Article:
Saturday, April 26, 2014

Everyday Sexism

This. Emma Stone called out Andrew Garfield on an unintentionally sexist remark he made. I chuckled to myself and thought, "Good for her! Good for them!" Good for everyone who benefited from that teachable moment.

Then I went and proved that I'm just as capable of everyday sexism as the next guy.

Dialogue A
Me: [catching the song playing in the cafe] Oh, this is Taylor Swift's "22"!
Friend: Wow... Divergent, Hunger Games, and Taylor Swift. I'm totally judging you right now.
Me: Yeah, I know, right? What am I, a seventeen-year-old girl?
Friend: ... Oh, honey, that's not okay.
Me: ... I'm sorry.

It's so easy for me not just to toss out stereotypes but to toss them all the way under a passing bus in order to validate myself or crack a joke. Not cool. And while being called out for it was uncomfortable and embarrassing, I'm glad it happened. Privilege must be checked, and responsibile women out there are making sure the prejudice is identified and weeded out regularly.

Now if only the same could be true of heteronormativity, especially here in Korea.

Dialogue B
Me: [sitting down in a bar with some new Korean friends] Hello.
(new) Korean Friend (whom I barely know): So, do you have a girlfriend?
Me: What? No.
Friend: Oh, nooo! Why???
Me: ...
Friend: Why don't you have a girlfriend? How old are you?
Me: 25 in Korean age.
Friend: Oh, nooo! You're young and handsome. It's too bad.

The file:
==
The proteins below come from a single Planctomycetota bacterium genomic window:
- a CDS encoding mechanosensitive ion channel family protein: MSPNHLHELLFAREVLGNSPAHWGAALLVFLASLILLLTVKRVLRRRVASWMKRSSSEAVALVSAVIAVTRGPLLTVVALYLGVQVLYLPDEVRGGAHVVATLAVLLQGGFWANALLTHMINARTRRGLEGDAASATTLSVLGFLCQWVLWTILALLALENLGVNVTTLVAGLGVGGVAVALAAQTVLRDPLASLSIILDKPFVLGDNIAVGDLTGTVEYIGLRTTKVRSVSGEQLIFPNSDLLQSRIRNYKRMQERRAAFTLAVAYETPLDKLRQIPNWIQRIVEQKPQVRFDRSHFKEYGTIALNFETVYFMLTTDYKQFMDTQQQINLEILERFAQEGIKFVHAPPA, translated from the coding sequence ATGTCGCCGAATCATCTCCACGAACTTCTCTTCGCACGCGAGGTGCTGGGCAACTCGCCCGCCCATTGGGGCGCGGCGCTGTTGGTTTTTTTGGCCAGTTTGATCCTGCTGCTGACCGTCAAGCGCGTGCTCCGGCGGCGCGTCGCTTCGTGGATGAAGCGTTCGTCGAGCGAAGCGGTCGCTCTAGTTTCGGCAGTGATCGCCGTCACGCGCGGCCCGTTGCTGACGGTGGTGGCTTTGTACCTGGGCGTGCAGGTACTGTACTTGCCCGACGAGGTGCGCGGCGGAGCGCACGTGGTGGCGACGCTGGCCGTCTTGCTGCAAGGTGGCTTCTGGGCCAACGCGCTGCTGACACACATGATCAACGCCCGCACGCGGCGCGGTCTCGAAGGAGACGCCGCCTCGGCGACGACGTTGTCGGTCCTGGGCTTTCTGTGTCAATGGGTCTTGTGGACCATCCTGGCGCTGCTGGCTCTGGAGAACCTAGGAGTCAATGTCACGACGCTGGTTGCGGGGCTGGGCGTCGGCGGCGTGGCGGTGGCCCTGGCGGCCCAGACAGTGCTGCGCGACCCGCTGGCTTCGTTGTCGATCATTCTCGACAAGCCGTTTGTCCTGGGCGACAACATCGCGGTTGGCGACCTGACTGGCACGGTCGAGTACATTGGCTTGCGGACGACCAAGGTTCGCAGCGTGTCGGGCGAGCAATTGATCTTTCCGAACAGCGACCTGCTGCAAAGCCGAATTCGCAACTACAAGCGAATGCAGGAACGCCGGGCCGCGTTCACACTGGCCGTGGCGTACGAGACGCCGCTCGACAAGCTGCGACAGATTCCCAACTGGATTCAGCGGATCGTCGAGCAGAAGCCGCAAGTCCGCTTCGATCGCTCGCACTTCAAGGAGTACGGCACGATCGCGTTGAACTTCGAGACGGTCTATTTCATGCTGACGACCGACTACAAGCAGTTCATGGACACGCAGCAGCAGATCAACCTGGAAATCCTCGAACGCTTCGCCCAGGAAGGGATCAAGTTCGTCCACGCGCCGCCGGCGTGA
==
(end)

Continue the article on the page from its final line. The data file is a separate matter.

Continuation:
[Later...]
Friend: So tell me again, why don't you have a girlfriend?
Me: *sigh* I... don't have time.
Friend: You don't have time? Oh, that's too bad.
Other friend: He's very busy.
Me: Also, I don't need one.
Friend: What, you broke up?
Me: No, I said I don't need one.
Friend: When did you break up? That's so sad!
Me: ... [thinking] I would like this conversation to end.

It never ceases to amaze me how zeroed in on relationships Koreans are in general. Even my friend Ashley's elementary school students (6th graders) were convinced as soon as they saw their teacher with a male that I was her boyfriend. "Do you have a girlfriend" is a question I am asked every single time I meet a new Korean, especially one who is older than me. Like a kind, concerned auntie asking after my health. Every self-introduction requires name, age, employment, and relationship status. People in the States tend to consider the relationship question to be something too personal to ask about right away. And it's not just the obsession with relationships, of course -- it's also the inability to conceive anyone as anything other than straight. Come on! I don't have a girlfriend because I don't want one. But I can't say that.

Chalk it up to cultural differences! I'm used to the personal questions now, but being able to expect them every day does not necessarily make them less comfortable to answer.

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